Furthermore, Diamond immediately and positively identified Mansfield upon being driven into the parking lot of the police substation. When asked how certain Diamond appeared to be when he identified Mansfield, Investigator O'Neill declared:
There was absolutely no doubt in his mind. As soon as we pulled in the parking lot and I pulled up to Mr. Mansfield, he pointed to him. He said, That's the man who did it, and he pointed. There wasn't any doubt whatsoever. It didn't take him anytime whatsoever to identify him. He was absolutely positive.
Investigator O'Neill recalled asking Diamond whether he was absolutely positive to which Diamond responded, "Undoubtedly, that's him." Diamond estimated he identified Mansfield less than an hour after first seeing him. Critically, there was only a brief time between the crime and the identification. See State v. Hoyte, 306 S.C. 561, 413 S.E.2d 806 (1992).
We hold Diamond's pre-trial identification of Mansfield was reliable under the totality of the circumstances. The identification satisfies the criteria of State v. Stewart, 275 S.C. 447, 272 S.E.2d 628 (1980), and Neil v. Biggers, 409 U.S. 188, 93 S.Ct. 375, 34 L.Ed.2d 401 (1972). The trial court properly denied Mansfield's motion to suppress Diamond's pre-trial identification of him. Additionally, the judge did not err in allowing the in-court identification.
III. Exclusion of Evidence Regarding Guan Perry
Mansfield argues the trial court erred in not allowing him to admit evidence Guan Perry committed the attempted burglary. We disagree.
While searching for the man Diamond described in his call to 911, one of the officers mentioned a man named Guan.(6) Defense counsel repeatedly asked officers on cross-examination whether they had investigated any suspect named Guan, including asking the fingerprint expert whether he had compared the fingerprints found on James' door to Guan Perry's fingerprints.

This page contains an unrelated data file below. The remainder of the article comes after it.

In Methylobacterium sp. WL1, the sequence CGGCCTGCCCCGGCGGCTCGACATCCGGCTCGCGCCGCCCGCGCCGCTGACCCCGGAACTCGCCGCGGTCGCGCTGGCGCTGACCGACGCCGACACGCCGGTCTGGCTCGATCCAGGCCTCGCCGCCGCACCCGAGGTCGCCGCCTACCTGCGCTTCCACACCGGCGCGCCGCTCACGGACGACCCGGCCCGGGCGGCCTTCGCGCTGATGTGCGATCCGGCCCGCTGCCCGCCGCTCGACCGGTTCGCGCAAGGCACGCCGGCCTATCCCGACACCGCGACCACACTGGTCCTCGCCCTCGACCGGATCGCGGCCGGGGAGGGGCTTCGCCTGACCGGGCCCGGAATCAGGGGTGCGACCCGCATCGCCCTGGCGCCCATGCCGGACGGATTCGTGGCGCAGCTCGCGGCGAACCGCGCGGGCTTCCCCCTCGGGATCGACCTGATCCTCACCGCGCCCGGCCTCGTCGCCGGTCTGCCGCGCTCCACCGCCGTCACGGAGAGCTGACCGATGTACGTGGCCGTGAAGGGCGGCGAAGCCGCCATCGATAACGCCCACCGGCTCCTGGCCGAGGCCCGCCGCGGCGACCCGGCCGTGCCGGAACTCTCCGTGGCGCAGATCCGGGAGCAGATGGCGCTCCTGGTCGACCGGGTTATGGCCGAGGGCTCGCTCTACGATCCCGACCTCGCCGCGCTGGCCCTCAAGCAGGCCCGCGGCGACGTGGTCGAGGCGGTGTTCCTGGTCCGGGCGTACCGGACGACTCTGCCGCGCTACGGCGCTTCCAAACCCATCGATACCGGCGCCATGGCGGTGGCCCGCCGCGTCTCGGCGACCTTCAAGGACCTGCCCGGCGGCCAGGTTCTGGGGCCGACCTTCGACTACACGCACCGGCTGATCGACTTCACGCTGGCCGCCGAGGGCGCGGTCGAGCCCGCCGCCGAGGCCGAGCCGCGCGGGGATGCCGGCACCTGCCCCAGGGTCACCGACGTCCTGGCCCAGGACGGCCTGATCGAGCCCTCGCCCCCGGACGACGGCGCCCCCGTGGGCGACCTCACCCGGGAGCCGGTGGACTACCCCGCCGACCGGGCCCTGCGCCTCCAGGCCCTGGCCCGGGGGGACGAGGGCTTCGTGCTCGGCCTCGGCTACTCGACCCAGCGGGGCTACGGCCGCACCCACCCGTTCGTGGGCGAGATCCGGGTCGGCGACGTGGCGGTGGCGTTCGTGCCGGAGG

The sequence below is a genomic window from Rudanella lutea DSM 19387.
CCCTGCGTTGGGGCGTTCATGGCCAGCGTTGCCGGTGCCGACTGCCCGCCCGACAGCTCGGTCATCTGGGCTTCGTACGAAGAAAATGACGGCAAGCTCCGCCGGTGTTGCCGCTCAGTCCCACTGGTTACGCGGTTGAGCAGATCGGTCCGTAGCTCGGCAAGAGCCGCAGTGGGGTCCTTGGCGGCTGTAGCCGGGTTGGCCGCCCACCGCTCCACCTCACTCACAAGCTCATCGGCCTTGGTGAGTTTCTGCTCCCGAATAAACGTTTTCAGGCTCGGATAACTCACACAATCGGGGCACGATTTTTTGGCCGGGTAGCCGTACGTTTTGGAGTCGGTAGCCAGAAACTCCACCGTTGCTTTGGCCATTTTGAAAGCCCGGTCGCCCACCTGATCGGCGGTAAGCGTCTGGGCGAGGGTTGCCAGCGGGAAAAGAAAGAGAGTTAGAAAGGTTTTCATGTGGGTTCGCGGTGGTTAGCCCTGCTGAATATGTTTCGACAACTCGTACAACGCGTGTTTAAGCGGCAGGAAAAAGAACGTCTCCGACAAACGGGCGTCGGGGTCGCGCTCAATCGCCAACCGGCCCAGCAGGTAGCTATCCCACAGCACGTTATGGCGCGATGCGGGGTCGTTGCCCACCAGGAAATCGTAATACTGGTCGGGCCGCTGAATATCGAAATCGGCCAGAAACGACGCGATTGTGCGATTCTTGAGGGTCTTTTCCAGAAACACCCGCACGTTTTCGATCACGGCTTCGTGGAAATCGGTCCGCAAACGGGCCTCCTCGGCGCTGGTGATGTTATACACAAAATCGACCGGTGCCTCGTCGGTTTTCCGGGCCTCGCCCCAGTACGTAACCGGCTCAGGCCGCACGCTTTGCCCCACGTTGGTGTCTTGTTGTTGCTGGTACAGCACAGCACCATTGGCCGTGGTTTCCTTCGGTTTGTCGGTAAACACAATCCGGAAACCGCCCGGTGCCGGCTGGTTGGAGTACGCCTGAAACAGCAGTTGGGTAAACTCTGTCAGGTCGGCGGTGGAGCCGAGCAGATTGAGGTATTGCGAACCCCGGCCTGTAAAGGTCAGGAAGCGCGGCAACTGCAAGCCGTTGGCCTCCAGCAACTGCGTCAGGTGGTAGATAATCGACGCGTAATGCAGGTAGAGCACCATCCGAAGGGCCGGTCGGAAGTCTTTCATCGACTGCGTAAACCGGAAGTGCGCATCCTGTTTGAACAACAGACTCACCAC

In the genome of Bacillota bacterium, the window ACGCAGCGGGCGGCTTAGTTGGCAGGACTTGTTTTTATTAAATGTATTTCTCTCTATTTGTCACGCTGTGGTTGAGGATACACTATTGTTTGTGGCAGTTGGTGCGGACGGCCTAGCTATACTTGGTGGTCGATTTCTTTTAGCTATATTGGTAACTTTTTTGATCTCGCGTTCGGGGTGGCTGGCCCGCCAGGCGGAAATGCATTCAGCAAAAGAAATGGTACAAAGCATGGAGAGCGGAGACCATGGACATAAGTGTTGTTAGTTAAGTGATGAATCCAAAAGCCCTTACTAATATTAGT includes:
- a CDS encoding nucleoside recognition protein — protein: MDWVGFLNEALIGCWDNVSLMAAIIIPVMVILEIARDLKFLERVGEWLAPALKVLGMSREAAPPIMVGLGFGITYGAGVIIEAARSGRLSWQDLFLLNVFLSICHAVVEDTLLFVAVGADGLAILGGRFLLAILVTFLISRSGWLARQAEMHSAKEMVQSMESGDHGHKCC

At the close of the State's case, the defense requested permission to introduce a photograph and testimony that Perry, the man in the photograph, lived in the apartment complex where Mansfield was found and was there on the day of the attempted burglary. Mansfield proffered testimony of a private investigator that Perry lived in building 21-F of the Bethel Bishop apartments, that he is approximately 5'7" or 5'8", has a medium build, and light black skin. The investigator testified he talked with Perry. According to the investigator, Perry was at the apartment complex on September 2 and wore his hair in plaits during that month.
Our Supreme Court has imposed strict limitations on the admissibility of third-party guilt. State v. Cooper, 334 S.C. 540, 514 S.E.2d 584 (1999). Evidence offered by a defendant as to the commission of the crime by another person is limited to facts which are inconsistent with the defendant's guilt. State v. Beckham, 334 S.C. 302, 513 S.E.2d 606 (1999). The evidence must raise a reasonable inference as to the accused's innocence. State v. Southerland, 316 S.C. 377, 447 S.E.2d 862 (1994), overruled on other grounds by State v. Chapman, 317 S.C. 302, 454 S.E.2d 317 (1995).